Monday, October 29, 2012


Having just taught a class that focused on simple color theory with my young students, I started evaluating the color choices I have used in my own work, which prompted me to look more closely at the color palate some of my favorite illustrators have chosen for their work. Color can tell us a lot about the era, season, or mood of a story or poem, even before we begin to read the first word. 

 A wonderful example of deliberate color choice is the book Sharing the Seasons a Book of Poems, (Margaret K. McElderry Books /Simon and Schuster, 2010) selected by Lee Bennett Hopkins and illustrated by David Diaz. Warm, vibrant oranges, purples and greens illustrate the poems for autumn. Crisp whites and pale blues illustrate the winter poems, while deep blue-greens are used for summer. These seasonal color choices make sense and complement the text perfectly.

What about mood or emotion? A sad poem illustrated in bright neon hues would seem too stark a contrast. A poem about love illustrated in muted browns would not capture the right emotion.  The choice of color can also be very important to a story taking place in a different time, place or country.

To use these ideas in the classroom, first have a discussion about warm and cool colors and how certain colors are typically used to illustrate different seasons. Next, talk about which colors evoke certain emotions ex: (red for anger, yellow for happiness, grey for sadness or despair, etc.). Using the book mentioned above or another illustrated book of children’s poems, ask students to talk about the color choices the artist used and if they are (or are not) a good match for the poem.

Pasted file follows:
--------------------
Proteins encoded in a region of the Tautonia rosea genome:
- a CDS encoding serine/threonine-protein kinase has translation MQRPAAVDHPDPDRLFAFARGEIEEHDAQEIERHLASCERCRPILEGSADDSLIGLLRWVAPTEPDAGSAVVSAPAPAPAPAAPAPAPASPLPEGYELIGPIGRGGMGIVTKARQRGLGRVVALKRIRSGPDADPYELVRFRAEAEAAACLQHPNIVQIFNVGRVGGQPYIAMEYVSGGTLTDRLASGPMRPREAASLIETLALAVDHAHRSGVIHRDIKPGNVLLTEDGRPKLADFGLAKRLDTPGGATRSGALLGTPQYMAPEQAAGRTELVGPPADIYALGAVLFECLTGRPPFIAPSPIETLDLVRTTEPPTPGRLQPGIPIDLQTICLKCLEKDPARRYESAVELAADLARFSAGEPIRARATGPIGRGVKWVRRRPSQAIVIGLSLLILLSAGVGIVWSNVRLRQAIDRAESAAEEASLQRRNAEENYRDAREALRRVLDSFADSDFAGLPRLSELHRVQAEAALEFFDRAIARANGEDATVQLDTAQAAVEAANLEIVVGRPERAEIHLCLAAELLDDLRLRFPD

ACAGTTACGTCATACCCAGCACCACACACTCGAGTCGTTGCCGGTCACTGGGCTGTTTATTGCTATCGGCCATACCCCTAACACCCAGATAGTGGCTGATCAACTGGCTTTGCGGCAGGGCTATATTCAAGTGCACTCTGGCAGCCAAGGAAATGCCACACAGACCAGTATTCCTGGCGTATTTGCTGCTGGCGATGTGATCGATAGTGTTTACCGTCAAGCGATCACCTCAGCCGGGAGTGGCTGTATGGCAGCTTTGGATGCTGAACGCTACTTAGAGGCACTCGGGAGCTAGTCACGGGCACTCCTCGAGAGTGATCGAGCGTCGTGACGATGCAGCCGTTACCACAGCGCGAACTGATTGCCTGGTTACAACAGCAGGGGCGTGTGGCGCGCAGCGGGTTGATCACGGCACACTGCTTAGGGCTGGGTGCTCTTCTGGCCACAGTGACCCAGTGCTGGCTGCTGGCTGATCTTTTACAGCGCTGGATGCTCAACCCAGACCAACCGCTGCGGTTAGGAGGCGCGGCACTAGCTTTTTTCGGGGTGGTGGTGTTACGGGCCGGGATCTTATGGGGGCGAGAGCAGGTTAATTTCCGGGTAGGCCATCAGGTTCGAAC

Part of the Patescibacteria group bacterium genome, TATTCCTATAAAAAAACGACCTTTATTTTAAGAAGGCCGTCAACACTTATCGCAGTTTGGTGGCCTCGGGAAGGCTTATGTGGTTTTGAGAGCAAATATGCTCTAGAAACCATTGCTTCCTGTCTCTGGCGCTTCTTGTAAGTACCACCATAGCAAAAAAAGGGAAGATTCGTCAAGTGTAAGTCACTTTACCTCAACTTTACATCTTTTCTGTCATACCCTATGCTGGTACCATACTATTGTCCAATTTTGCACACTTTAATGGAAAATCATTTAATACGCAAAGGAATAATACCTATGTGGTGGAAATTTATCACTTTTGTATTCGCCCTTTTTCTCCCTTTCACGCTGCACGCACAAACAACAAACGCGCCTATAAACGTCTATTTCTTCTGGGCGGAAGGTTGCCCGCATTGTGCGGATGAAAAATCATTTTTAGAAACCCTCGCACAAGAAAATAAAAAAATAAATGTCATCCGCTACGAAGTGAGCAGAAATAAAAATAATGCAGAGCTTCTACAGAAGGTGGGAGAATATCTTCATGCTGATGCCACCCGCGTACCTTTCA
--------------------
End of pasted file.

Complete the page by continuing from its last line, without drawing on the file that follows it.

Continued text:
For a hands-on exercise, read several poems aloud to students and ask them to create an accompanying illustration using deliberate color choices.  Plain white paper, crayons or colored pencils would work well. Use as examples some seasonal poems, but also challenge students with poems that have an emotional content. Have students share drawings with the class and explain their color choices.  Older students can be given an assignment to write their own original poems to illustrate.

I’m anxious to try this with my students and find out what colors they will chose to color their words!

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